Australia the team to beat, young NZ challengers
Two-time reigning champions, Australia have been the team to beat in women's cricket over the last few years. They hold both the 20- and 50-overs titles, both of which were won in the subcontinent. While they have numerous matchwinners in the squad, allrounder Ellyse Perry perhaps the most talented of the lot. Opening batsman, Meg Lanning, is ranked the No. 1 in the world and current holder of the Belinda Clarke Medal - she is also Australia's captain in this format - while Holly Ferling, Julie Hunter and Rene Farrell offer excellent pace options alongside Perry. However, they haven't had the smoothest of preparations for this tournament, losing the Ashes at home on points (though they did win both limited-overs series 2-1) and wicketkeeper and former captain Jodie Fields to a combination of injuries. West Indies comfortably held them off in their most recent warm-up match and there is some uncertainty around the batting order.
Form guide: WWLLL (most recent first)
Strengths: They have some of the most formidable pace-bowling options in the game, and the fighting quality that Australia's teams have been traditionally known for. They have reached (and won) the final of the last three global tournaments.
Weaknesses: Spinners Erin Osborne and Jess Jonassen are more containing than penetrative. There is a sense that Australia still miss the presence of Lisa Sthalekar, who retired last year.
Player to watch: Nicole Bolton made a century opening the batting on ODI debut in January and could be a valuable player for Australia, although her T20 experience is currently limited.
World T20 history: Australia will be looking to complete a hat-trick of World T20 titles after finishing as champions in 2010 and 2012
Within nine days at the start of the month, New Zealand won four out of five games and now come into this competition as one of the in-form teams. They were losing finalists in 2009 and 2010 and Suzie Bates' side will be expected to give Australia a major challenge in Group A. South Africa, Pakistan and Ireland would have to play much better to beat New Zealand.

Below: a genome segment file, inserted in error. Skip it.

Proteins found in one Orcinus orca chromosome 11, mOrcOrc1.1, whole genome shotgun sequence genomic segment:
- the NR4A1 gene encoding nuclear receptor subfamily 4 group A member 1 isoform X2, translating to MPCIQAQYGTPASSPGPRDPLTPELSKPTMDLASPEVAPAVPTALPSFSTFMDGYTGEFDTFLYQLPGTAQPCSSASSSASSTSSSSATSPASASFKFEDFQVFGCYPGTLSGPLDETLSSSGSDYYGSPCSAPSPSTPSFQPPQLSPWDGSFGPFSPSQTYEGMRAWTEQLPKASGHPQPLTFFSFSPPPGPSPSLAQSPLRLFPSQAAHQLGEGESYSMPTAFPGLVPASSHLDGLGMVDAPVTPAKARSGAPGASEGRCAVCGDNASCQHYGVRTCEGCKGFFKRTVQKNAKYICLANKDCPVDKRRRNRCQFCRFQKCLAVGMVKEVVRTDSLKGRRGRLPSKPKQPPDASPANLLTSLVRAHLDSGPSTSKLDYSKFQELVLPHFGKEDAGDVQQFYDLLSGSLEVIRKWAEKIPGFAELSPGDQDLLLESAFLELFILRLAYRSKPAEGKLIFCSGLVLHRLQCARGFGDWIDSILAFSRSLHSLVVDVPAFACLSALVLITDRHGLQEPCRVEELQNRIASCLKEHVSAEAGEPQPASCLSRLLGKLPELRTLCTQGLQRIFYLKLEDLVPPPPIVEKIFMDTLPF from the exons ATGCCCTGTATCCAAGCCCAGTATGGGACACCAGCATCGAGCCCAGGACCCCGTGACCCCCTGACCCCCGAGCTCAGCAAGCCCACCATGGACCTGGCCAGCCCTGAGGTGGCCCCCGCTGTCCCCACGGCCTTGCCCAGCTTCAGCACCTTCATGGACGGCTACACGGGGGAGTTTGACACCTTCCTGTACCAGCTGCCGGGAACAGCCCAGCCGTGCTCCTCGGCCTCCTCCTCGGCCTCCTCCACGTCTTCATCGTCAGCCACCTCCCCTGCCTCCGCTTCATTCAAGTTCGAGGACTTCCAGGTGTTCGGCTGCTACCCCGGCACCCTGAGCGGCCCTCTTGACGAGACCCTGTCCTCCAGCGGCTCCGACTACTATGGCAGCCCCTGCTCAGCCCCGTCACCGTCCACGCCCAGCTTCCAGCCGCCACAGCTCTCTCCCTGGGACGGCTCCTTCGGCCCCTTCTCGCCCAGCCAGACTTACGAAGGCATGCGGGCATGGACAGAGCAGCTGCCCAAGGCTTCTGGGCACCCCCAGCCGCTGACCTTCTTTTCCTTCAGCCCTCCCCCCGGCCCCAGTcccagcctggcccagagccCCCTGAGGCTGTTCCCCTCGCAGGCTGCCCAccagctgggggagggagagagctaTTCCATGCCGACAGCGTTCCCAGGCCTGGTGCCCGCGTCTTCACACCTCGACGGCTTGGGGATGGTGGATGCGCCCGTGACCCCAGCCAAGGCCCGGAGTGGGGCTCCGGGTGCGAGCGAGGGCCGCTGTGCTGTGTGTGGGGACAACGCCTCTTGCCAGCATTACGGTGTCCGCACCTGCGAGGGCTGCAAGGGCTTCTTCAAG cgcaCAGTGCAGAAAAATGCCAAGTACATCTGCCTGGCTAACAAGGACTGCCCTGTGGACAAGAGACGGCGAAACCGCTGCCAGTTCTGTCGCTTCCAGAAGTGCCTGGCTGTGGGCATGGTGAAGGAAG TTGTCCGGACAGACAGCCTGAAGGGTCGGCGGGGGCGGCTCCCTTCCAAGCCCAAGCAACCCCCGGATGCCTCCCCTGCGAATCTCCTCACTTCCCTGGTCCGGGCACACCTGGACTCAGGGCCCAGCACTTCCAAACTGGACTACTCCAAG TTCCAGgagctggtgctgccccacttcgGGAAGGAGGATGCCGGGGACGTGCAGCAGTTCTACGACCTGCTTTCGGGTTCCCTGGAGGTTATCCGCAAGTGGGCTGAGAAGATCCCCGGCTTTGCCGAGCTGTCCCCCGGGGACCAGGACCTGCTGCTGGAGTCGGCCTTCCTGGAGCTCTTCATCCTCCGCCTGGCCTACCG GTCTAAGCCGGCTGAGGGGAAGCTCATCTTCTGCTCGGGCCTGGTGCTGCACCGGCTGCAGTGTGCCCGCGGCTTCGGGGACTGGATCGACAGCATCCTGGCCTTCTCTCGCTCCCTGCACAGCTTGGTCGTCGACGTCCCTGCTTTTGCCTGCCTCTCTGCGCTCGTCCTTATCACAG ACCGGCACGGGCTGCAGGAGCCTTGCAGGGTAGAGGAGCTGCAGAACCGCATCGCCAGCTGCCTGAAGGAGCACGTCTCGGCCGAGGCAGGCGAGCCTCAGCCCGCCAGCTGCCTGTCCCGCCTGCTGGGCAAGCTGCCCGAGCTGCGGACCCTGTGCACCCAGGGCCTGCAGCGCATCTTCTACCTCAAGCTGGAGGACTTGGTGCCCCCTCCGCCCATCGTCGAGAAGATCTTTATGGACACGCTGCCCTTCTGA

Last January, New Zealand beat Australia 2-1 in a T20 series in Melbourne but in the tri-series in Bridgetown in October, they won only one game. The latest turn in form should encourage them.
The squad has vastly experienced players like Bates, Sara McGlashan and Nicola Browne, along with newcomers like Felicity Leydon-Davis, Hayley Jensen, Maddie Green and the newcomer Georgia Guy. Bates and McGlashan will be expected to lead the batting, while medium-pacer Browne will be the key bowler.
Form guide: WWWWL (most recent first)
Strengths: The experience of Bates and McGlashan. The senior players will have to do a bulk of the work with help of Sophie Devine and the all-round abilities of Browne. They will also bank on the experience gathered from the World Cup in India last year.
Weaknesses: The inexperience of the side. Bates will have to get the best out of the youngsters.
Player to watch: The 24-year old Morna Nielsen offers New Zealand both left-arm seam and spin. New Zealand may need more of the latter in Bangladesh. She has 21 Twenty20 wickets with a best of 4 for 10, and has been highly economical in the matches earlier this month.
World T20 history: New Zealand were losing finalists in 2009 and 2010, and made it to the semi-finals of the 2012 edition before losing to England.
Alan Gardner is an assistant editor at ESPNcricinfo. He tweets here